Justice Conference 2018: Be disruptive, be confident, remember that God is here

Justice Conference 2018: Be disruptive, be confident, remember that God is here

Justice Conference

A bunch of Anglican young adults (pictured above) got together at the Justice Conference a month back. In this blog post, one of them shares about their experience.

Justice Conference 2018 was epic. I am used to going to conferences but an entire conference that combined faith and social justice, that was something new for me. We had a fabulous crew of young Anglicans attending: it was great to mix with other people who are passionate about God and social justice issues.

Dr Lance O’Sullivan, former New Zealander of the Year, spoke really passionately about how he is disrupting the health sector with his iMoko app that assists with improving the health outcomes of children in isolated areas. He told us that he was actually expelled from two schools when he was growing up and part of the reason for this is that he was just a kid that challenged the system. Now he is doing the same thing with the health system, but being disruptive in a positive, innovative way. This made me think that there must be some really cool, disruptive ideas out there among young Anglicans, our whānau and friends and it would be cool to harness that energy to approach social justice in a new and creative way but also to support the great work that is already being done.

What really impressed me is the variety of different ways and approaches that committed Christians are out there in the world, addressing social justice issues. I felt like the different speakers had followed God’s leading in their heart and just had the confidence to do it. They had faith. That’s not to say that they didn’t sometimes question what they were doing. Ruby Duncan, Baptist Union – Neighbourhood and Justice Initiatives Team Leader, spoke of working in the slums in Manila, in the Philippines, and said she was sometimes overwhelmed with the feeling of whether her work was actually making a difference. But I think that the overall message was that each person counts so if you are helping just one person that is significant in itself.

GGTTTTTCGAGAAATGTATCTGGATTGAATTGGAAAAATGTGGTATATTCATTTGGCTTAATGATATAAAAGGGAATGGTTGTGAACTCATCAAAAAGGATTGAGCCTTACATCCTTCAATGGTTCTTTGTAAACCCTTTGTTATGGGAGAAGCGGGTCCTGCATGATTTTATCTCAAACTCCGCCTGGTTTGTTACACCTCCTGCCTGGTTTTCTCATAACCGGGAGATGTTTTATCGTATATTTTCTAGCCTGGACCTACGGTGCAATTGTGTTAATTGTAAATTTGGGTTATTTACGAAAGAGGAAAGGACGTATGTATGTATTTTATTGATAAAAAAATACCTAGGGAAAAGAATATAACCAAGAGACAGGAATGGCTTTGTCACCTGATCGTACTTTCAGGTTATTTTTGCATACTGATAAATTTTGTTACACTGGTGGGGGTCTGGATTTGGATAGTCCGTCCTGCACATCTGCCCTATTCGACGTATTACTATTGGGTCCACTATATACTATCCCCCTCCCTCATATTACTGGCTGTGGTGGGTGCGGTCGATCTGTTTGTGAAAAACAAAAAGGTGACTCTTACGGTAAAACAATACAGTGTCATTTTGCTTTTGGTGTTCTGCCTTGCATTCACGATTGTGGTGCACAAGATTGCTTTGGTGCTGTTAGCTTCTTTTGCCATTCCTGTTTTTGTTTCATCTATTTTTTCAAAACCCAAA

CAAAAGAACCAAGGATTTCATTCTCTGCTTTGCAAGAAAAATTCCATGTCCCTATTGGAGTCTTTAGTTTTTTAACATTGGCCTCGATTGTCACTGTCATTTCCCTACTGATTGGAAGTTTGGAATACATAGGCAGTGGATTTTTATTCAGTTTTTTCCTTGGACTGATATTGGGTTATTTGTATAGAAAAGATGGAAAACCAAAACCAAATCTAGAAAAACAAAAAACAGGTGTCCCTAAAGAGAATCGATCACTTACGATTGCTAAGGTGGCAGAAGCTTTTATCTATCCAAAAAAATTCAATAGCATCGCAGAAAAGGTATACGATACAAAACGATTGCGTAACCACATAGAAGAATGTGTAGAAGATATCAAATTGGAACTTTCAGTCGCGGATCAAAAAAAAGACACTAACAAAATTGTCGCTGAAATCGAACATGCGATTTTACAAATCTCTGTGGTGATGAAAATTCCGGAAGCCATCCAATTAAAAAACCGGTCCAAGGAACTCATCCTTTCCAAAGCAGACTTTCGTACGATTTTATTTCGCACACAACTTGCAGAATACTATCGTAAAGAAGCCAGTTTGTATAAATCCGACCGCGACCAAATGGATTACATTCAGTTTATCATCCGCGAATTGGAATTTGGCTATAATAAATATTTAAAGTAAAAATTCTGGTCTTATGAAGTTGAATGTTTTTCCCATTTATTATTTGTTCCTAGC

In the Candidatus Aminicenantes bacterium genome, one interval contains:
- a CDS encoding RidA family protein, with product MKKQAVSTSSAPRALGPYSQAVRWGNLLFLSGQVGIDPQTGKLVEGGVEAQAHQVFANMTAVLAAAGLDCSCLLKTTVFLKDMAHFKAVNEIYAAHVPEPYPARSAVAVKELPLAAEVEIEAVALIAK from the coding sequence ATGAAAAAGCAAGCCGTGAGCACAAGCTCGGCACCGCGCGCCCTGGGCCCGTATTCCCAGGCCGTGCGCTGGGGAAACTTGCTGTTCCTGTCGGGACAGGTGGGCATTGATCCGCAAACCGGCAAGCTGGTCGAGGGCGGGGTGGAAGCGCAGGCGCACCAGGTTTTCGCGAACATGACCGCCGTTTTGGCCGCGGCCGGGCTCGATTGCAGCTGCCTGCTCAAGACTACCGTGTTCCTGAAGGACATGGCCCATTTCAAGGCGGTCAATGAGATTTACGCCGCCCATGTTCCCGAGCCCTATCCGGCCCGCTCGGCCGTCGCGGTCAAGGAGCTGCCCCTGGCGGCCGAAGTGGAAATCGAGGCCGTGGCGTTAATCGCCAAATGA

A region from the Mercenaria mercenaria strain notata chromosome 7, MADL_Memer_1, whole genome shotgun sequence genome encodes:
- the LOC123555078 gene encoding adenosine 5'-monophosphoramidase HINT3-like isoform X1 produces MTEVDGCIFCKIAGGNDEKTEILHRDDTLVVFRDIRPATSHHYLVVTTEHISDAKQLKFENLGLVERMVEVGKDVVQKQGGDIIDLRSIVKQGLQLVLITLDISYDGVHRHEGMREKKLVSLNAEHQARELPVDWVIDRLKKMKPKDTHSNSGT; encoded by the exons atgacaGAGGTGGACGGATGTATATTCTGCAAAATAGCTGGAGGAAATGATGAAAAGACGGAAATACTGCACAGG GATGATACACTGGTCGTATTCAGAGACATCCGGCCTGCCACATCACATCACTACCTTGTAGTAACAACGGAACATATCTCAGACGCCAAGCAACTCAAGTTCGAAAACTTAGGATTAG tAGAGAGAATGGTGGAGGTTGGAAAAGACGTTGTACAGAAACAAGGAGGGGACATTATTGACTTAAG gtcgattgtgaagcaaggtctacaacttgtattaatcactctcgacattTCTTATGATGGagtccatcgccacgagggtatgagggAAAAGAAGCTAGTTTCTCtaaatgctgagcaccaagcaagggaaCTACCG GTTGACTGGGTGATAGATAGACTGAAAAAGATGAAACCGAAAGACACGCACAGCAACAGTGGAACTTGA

Michael Frost, a Baptist preacher and social activist, who is striving for justice for the refugees being detained by the Australian Government on Nauru island, really emphasised that God will present us with opportunities to get involved in social justice. We just need to be obedient to his call.

This is a beautiful poem by Joel Kurnow, international award-winning performance poet, who spoke on creativity and social justice. I love this poem because it reminds us that no matter what the personal or social justice challenges we face God is here.

God is here[1]


God is present here. In this moment. God is here. And the next moment. He is there too. And the next. And the next. And every time he doesn’t seem to be, when we think he must be hiding, when he appears vacant, when the coldness gets into our bones and we cannot find the warmth we once knew. God is here. When everything crumbles. God is here. When we have lost him. God is here. When we have lost ourselves. God is here. When the roads he once guided our steps upon are now empty. God is here. When we leave the place we call home. God is here. When nothing makes sense, least of all God. God is here. He just doesn’t look like he once did.


Sarah Pidgeon

[1] Joel Kurnow, “God is Here” in Joel Kurnow and Zoe Boyle, Hollowed Out Lungs (Australia: Tear Fund Australia), 74.

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